A degree can mean earning three times more than the next woman

Education boosts your earnings. The bad news is that it might not help you get a job. Diane Coyle, Economics Editor, reports that dole queues have become steadily better-educated.
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Pay rises steadily in line with educational attainment, and the earnings premium for gaining qualifications has increased, according to a new report.

Women benefit even more than men in the extent to which staying on in education improves their earnings, although men on average are still paid a quarter to a third more than women, whatever they have between their ears.

But one catch is that educational qualifications have become a less sure passport to a job as the skill level of the population has risen. The unemployment rate for the unqualified has changed little, while graduates' risk of unemployment is still far lower but has risen over the years.

A second drawback is the growing need for students to work to support themselves on the way to their qualification. One in four full-time 16 to 19-year-old students and one in five among the 20 to 24-year-olds holds a part-time job.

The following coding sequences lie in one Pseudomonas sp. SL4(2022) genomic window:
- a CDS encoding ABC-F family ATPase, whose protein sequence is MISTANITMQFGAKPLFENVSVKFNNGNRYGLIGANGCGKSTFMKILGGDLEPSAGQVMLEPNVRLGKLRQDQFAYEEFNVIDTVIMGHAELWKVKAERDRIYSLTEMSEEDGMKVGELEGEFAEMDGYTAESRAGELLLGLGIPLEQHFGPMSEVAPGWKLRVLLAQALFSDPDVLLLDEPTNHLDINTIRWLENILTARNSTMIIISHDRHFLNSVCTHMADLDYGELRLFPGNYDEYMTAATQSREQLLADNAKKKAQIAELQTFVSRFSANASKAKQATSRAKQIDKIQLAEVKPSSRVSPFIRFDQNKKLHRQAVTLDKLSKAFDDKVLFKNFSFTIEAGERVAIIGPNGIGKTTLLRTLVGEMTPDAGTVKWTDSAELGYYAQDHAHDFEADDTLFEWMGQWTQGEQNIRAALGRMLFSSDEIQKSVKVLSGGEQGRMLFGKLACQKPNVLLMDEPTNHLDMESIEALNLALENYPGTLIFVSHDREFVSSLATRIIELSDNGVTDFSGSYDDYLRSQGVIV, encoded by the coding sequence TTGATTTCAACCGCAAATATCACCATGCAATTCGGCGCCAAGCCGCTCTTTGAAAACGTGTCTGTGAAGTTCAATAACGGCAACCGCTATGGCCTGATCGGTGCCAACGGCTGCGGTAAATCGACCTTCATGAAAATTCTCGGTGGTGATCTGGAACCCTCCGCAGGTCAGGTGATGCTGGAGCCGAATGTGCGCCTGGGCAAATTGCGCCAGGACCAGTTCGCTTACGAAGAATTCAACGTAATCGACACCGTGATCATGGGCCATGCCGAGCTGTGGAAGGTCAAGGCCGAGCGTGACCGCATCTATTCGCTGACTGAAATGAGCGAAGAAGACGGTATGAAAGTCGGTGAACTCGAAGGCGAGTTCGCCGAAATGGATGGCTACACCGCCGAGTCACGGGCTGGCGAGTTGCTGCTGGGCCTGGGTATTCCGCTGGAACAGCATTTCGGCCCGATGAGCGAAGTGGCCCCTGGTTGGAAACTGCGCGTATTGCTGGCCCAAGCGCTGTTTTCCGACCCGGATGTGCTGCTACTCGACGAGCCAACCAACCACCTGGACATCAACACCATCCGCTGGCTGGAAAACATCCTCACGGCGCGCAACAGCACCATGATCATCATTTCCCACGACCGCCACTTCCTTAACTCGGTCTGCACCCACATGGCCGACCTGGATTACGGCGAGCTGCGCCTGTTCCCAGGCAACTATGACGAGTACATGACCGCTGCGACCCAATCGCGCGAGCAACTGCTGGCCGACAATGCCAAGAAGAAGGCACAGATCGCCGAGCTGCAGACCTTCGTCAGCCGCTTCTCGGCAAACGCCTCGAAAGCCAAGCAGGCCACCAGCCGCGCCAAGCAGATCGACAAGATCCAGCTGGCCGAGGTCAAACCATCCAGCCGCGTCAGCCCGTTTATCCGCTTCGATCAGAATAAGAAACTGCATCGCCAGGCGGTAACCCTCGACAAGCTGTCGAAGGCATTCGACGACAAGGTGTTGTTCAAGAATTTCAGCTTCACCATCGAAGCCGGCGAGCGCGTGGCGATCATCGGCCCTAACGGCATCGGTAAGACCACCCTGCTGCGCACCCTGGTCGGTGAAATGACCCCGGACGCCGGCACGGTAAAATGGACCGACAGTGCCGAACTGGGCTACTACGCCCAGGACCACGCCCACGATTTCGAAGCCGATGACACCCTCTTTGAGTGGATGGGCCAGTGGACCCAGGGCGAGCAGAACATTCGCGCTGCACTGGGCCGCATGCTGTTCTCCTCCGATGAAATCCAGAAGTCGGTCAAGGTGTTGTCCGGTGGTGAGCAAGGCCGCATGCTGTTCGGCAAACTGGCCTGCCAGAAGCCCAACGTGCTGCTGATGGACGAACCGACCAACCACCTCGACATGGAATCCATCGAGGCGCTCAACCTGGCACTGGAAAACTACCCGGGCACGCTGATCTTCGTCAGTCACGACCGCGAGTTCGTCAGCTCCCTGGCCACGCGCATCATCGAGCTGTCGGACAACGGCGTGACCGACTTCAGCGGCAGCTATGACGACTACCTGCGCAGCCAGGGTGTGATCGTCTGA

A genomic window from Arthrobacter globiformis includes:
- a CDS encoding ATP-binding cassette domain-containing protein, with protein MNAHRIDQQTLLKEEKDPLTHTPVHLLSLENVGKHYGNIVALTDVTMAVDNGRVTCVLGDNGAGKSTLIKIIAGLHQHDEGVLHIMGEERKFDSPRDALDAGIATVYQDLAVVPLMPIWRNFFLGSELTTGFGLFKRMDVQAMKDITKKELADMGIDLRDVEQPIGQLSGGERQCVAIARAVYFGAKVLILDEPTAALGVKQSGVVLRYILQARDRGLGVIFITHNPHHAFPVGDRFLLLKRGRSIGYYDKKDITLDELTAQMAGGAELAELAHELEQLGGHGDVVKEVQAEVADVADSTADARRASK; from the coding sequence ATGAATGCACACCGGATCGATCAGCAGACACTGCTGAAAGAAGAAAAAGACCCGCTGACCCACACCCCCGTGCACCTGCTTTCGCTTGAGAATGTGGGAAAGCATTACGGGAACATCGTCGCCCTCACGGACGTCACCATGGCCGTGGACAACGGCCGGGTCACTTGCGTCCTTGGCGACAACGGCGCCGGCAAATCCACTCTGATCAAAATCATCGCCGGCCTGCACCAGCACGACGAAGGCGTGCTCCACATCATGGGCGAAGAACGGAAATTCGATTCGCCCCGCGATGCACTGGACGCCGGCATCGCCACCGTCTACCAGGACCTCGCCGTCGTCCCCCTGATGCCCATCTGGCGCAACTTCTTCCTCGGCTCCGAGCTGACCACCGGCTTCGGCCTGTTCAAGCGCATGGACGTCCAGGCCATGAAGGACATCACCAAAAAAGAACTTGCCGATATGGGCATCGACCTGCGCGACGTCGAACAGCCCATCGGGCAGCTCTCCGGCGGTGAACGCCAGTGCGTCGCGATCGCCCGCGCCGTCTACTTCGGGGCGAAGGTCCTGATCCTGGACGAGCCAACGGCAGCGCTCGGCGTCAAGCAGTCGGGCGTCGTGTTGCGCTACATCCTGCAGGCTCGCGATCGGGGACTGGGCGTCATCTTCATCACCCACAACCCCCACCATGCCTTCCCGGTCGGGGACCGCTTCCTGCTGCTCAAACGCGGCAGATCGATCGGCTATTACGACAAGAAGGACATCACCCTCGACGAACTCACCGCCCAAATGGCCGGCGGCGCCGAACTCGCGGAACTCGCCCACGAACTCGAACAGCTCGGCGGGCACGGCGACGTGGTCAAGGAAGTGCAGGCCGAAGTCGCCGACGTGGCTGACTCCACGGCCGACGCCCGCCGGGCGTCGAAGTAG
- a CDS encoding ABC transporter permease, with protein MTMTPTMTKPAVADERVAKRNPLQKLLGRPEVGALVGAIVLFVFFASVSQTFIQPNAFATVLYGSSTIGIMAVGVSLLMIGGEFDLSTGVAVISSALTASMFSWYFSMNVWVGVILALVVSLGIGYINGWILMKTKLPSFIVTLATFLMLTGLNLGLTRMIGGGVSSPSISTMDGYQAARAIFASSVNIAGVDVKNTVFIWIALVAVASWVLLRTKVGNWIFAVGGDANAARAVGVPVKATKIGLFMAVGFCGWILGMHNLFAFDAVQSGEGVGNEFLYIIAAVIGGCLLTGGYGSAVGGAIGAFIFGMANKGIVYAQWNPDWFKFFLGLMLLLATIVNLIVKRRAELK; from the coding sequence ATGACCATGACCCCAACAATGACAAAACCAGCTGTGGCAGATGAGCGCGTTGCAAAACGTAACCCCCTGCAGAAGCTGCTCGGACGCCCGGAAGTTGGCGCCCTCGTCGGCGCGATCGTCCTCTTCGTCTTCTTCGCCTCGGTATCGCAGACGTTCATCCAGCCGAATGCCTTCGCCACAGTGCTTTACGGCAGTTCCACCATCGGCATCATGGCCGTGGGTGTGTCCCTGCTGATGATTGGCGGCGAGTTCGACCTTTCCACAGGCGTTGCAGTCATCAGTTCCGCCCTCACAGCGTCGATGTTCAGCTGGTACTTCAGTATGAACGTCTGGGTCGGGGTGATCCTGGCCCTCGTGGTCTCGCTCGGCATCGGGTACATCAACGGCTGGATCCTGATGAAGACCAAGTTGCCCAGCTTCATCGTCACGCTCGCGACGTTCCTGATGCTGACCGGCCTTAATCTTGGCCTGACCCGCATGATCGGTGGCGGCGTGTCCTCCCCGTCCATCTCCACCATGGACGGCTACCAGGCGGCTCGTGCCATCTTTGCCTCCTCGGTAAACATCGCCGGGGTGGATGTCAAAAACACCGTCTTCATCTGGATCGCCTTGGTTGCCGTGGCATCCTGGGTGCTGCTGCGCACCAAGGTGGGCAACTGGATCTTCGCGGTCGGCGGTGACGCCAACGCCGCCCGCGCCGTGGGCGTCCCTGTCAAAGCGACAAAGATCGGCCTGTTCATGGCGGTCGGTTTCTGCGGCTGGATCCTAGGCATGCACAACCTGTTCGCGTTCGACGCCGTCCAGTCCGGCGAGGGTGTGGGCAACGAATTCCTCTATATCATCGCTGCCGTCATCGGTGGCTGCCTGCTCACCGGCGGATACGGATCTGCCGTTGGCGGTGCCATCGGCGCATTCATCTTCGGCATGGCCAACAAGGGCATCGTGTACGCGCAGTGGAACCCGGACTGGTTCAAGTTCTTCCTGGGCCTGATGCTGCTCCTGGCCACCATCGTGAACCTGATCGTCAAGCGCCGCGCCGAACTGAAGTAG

"Pay is increasing in real terms for workers with a higher level of education, whilst barely holding up, if not decreasing, for people with low or no qualifications," according to the Employment Policy Institute's autumn Employment Audit. A woman with a degree earned pounds 349.42 a week on average in 1996, nearly three times more than the pounds 118.32 average for women with no qualifications. The gap had grown slightly since 1993, when the respective pay levels were pounds 343.94 and pounds 117.59 a week in 1996 pounds.

Men enjoyed a smaller return to their educational qualifications but at all levels of attainment earned more than women.

Last year the average man with a degree made a weekly pounds 530.23, just over twice as much as the pounds 242.67 earned by his unqualified counterpart.

Female pay rates have stuck at 75 to 80 per cent of the equivalent male pay level. A woman with a degree typically makes about the same in a week as a man with A-levels or an advanced vocational qualification.

But a separate article in the same report, written by Peter Robinson of the London School of Economics, shows that while 59 per cent of the unemployed in 1979 had no qualifications, this had dropped to 29 per cent by 1996.

Unemployment rates for the unskilled have risen far less over the years than unemployment amongst the best qualified, although the former are still about six times more likely to be out of a job.

Mr Robinson writes: "Significantly fewer of the unemployed were unqualified in 1996 when compared with 1979, reflecting the large increase in the holding of qualifications."